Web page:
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Humans didn’t evolve to count so numbers remain a challenge

UCSD neurologist Rafael Nunez, seen from the back, conducts a counting experiment with the resident of a village in Papua New Guinea in an undated photograph.
Courtesy of UC San Diego
UCSD cognitive scientist Rafael Nunez, seen from the back, conducts a counting experiment with the resident of a village in Papua New Guinea in this undated photograph.

Sign on to any news website and you’ll see them: The million-plus votes a winning candidate received. The billion-plus dollars found in some state or city’s general fund.

Our public discourse is filled with stats. We are bombarded daily with numbers in the millions and billions, especially where money is involved. If those figures seem hard to comprehend, or even imagine, it may be because humans did not evolve to count and multiply.

“We are a species that has been around for 250,000 years and numbers have not been around that long,” said Rafael Núñez, a professor of cognitive science at UC San Diego.


Núñez calls the use of numbers “exact quantification.”

He said that while knowledge of numbers doesn’t always rely on human literacy, it is a recent invention and numbers beyond four or five are not even used by all humans on earth today. Numbers can quickly become confusing. And saying, for instance, that 1 million Americans have died of COVID-19 doesn’t necessarily mean much to the people who hear it.

“It becomes an abstraction and then the abstraction serves many purposes for doing science, economics and many things,” Núñez said. “But for really communicating in a meaningful way the tragedy in the case of the sickness and COVID — to communicate the tragedy, the number itself doesn’t provide that.”

Research by Núñez and others shows that humans and other mammals like dogs and chimps have evolved to discriminate between different quantities. They know the difference between a lot and a little and pre-literate humans have language to describe the difference.

But a study of Australian aboriginal languages showed their numbers had an upper limit of between three and five. Without creating symbols that refer to precise numbers, we have no innate ability to count any higher than that.


“We have a biological apparatus supported by very specific forms in our nervous system that has evolved biologically to discriminate quantities,” Núñez said. “But discriminating quantities doesn't mean language. It doesn’t mean we say ‘that is two and that is three.’ It doesn’t reflect the property of numbers. It’s just a discrimination of quantities.”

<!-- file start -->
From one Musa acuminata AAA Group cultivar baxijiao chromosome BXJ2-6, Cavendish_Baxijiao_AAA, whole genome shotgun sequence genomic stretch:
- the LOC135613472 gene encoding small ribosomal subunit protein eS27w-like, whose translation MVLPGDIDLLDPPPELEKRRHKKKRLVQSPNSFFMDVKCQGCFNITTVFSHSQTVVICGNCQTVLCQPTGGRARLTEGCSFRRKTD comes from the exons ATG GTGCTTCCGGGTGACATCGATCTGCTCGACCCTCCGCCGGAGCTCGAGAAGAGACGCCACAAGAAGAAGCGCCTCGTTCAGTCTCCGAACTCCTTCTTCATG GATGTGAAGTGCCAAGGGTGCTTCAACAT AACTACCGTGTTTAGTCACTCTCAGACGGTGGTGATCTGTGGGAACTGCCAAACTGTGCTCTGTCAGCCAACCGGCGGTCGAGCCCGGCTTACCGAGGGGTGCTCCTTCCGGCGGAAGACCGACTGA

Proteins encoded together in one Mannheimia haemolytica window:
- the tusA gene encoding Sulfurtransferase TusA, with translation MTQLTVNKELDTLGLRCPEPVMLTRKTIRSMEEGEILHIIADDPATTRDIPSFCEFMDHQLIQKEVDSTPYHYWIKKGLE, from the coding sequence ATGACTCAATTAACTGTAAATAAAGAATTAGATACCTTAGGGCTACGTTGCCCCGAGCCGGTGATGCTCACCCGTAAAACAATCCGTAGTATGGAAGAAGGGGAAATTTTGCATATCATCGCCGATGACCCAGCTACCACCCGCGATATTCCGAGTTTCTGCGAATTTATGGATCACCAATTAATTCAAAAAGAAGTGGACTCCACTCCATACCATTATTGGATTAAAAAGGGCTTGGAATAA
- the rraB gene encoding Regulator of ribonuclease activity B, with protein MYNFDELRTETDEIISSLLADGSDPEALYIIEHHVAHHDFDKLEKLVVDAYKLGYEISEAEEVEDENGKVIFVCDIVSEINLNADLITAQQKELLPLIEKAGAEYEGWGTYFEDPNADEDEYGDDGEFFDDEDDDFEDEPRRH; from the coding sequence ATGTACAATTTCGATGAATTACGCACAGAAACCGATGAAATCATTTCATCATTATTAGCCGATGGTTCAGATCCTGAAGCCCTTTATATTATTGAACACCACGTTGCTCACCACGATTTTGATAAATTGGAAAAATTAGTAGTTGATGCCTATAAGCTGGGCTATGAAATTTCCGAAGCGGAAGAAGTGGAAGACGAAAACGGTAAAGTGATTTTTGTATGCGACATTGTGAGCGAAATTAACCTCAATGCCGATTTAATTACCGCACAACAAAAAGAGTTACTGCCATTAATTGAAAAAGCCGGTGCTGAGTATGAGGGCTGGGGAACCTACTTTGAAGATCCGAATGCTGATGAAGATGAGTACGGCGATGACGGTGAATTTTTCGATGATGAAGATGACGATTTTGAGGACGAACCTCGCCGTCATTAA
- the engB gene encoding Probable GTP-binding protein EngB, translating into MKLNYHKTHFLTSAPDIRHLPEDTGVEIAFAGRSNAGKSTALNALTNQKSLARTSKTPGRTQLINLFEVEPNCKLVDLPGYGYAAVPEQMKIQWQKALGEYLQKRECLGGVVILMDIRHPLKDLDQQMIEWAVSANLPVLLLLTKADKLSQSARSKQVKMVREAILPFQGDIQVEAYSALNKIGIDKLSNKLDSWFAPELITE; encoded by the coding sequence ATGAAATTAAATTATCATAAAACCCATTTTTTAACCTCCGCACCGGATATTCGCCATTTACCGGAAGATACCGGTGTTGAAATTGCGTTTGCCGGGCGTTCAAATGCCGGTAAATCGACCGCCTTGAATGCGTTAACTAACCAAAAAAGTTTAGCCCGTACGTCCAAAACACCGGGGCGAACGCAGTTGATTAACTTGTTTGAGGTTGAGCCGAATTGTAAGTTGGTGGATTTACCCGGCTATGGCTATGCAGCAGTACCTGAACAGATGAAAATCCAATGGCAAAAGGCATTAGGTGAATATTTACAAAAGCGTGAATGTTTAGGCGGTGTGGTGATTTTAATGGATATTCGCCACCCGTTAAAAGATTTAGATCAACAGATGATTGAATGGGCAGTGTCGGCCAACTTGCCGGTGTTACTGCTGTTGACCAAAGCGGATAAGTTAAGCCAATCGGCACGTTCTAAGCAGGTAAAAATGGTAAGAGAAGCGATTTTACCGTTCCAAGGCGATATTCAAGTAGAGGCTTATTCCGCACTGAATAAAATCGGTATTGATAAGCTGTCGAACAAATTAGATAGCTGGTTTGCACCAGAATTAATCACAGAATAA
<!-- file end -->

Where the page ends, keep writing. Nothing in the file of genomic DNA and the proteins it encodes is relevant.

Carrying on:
And that inexact discrimination of quantities is something we do all the time. For example: How many people showed up for that ballgame last night? A lot!

“Or even you can use other resources like vowel extensions or pitch. When you say Many! Many!” said Núñez, raising the pitch of his voice. “All of these combinations allow you to quantify in the natural world in a very effective way without having to have numbers.”

Some scholars have argued that our ability to distinguish quantities, a lot versus a little, indicates humans evolved to create and use numbers.

Rafael Núñez disagrees. He said that’s like saying our ability to walk and balance on two legs means we evolved to snowboard. But snowboarding requires training and a cultural underpinning. Just like it does when we’re using numbers.

Rafael Nunez is a professor of neuroscience at UC San Diego, seen in undated photograph.
Courtesy of Christopher Beringer
Rafael Núñez, a professor of cognitive science at UC San Diego, is seen here in an undated photograph.

Dean Nelson, director of the journalism program at Point Loma Nazarene University, said the best way for humans to understand numbers is to illustrate them.

“When l was growing up it used to be: If you stacked a billion dollars in (20 dollar bills) it would be the Empire State Building,” said Nelson. “I find those kinds of equivalents to be pointless. I think you have to look at it more as purchasing power.”

Let’s say, for instance, the cost of one fighter jet would equal the cost of a 1,000-person army battalion for five years.

Western water agencies figured out the need to illustrate quantities by inventing the acre foot of water, which is the amount you’d need to cover an acre of land with water that's a foot deep.

“The responsibility for us in journalism is to take numbers that we actually need to understand how our society is working,” Nelson said “Our job as journalists is to take those numbers and put them in some kind of a narrative form so that they’re comprehensible.”